Preparing your kids to handle an emergency is critical. With pets, you can't explain what's happening; with your kids you have the opportunity to explain things to them in advance. It can be downright scary to have to react to an emergency for children, it is important to talk about it BEFORE anything happens.Having this discussion can go along ways towards calming them and reducing panic when you have to move, now.  The last thing you will need is a panicky child as you race for the door.

Begin by choosing the best age appropriate language for your kids:  base your talk in the idea that “We will all need to stay safe.”

The very nature of an emergency is the lack of warning and necessity of swift action; tell your kids things might happen and it is good to be ready, just in case.

Here are  a few suggestions to help start this conversation:

  • Make it real, but not necessarily scary. Discuss how earthquakes, floods, tornadoes or floods happen. You can explain that these are parts of nature that we can't always predict or control, but need to be ready to find safety quickly when they happen.
     

  • As you make the emergency plan and escape packs, have them help you. Including them in the planning and practice will help them to remember what to do. Have them help you store the emergency stuff, so they know where it is.  Show them where the fire extinguisher is and what to do with it ( if they are old enough).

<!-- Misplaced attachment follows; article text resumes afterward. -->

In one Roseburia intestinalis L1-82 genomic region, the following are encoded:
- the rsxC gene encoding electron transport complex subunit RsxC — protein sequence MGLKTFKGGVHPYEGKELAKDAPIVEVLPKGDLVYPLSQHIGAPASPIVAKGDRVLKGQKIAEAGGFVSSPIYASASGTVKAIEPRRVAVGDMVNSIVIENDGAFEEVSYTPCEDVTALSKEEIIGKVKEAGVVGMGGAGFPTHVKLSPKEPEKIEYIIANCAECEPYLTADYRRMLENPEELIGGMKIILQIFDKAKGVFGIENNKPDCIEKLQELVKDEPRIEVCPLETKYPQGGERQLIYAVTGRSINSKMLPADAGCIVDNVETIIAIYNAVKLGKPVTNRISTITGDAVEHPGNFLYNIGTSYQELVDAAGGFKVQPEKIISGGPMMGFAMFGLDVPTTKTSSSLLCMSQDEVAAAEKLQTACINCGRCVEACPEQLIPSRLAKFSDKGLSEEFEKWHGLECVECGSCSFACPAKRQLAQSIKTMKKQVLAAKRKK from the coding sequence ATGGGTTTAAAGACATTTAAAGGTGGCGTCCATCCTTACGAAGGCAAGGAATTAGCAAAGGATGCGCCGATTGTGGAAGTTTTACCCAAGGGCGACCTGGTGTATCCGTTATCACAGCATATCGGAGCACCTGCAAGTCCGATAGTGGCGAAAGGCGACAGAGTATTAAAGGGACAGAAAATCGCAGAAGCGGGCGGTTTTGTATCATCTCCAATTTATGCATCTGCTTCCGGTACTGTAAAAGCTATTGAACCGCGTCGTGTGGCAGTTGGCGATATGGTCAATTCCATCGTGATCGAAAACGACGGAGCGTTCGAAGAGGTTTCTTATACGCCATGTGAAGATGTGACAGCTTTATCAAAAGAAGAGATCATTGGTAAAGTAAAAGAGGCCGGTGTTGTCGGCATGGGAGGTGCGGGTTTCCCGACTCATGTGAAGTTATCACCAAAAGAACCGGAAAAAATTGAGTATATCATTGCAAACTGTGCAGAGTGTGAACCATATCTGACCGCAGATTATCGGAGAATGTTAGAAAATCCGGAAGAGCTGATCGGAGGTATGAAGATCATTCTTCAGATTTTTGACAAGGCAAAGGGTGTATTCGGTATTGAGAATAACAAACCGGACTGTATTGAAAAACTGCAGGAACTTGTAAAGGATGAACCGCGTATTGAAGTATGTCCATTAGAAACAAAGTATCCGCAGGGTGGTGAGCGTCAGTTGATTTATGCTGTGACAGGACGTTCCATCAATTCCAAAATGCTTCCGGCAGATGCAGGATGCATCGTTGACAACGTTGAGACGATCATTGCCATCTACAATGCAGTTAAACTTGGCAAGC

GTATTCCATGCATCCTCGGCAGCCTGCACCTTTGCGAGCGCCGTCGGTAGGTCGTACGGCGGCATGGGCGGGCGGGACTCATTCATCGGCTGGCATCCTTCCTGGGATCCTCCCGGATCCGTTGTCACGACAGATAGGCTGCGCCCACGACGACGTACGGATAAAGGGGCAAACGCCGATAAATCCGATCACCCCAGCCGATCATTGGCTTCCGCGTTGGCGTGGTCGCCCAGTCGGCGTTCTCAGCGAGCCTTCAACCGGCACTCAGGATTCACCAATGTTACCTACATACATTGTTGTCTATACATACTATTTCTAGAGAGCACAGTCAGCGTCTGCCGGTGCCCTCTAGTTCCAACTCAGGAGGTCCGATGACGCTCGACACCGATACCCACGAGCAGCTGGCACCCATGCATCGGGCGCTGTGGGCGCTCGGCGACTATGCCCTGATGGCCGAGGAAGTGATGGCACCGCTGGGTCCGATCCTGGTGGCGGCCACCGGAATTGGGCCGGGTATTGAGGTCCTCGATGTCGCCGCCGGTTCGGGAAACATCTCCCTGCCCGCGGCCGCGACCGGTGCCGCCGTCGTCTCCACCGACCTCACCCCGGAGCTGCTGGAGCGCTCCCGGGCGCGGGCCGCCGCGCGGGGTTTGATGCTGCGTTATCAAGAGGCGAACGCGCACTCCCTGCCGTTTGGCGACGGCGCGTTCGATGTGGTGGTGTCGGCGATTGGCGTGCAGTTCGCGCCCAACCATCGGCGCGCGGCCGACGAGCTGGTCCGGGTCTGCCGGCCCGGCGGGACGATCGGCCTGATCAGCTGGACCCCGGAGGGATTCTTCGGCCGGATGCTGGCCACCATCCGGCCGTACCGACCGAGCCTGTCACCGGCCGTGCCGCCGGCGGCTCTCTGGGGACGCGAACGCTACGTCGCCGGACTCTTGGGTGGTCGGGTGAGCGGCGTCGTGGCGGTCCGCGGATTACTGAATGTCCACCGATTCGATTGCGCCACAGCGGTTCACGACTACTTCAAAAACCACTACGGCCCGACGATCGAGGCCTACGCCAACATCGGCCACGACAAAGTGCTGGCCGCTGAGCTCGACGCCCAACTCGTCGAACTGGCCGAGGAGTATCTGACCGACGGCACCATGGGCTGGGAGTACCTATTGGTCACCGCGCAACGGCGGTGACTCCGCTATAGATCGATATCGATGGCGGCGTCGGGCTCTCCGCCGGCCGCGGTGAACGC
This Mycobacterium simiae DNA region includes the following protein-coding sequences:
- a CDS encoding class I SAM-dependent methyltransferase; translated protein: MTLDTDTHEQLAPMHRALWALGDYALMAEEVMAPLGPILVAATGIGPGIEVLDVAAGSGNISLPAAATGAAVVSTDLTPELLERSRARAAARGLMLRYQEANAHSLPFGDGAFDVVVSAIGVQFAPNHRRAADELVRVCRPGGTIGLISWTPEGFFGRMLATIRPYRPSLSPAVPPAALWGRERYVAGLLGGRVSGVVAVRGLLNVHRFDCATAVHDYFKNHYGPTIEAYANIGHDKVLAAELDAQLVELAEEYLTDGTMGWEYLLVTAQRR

• Review and practice your plan with the kids. Be sure they can tell you immediately where they are to go and who to call if something happens and you are separated. Ask them to repeat this info several times until it is automatic.  
     

  • Know what are the most likely threats for your area: are you in earthquake or fire country? Do you live along Tornado Alley or in the Southeast where hurricanes and flooding are possible? Explain what could happen and why you must respond they way you have planned.
     

  • Ask them how they feel about this possibility and what questions they have.  What they hear versus what you say may surprise you; this will create a much stronger understanding between you. " But I thought....." can lead to some bad outcomes. 
     

  • Remind them that these are unusual events: that they are safe and secure now. But unexpected things can and do happen, being ready makes handling them so much better and will help them to stay safe.

Focus on the positive. In every tragedy people show extraordinary courage and kindness. Acts of bravery, rescue and a sense of helping out are more visible more than in 'normal' times. Be sure to include these stories when you talk to your children. Be sure those examples are included in your conversations; there can be empowering moments in the midst of disaster. 



As always preparation is key for everyone, especially those who will need extra help and support. 




 

Image credit: http://beforeitsnews.com/contributor/upload/260402/images/prepared-children.jpg


 

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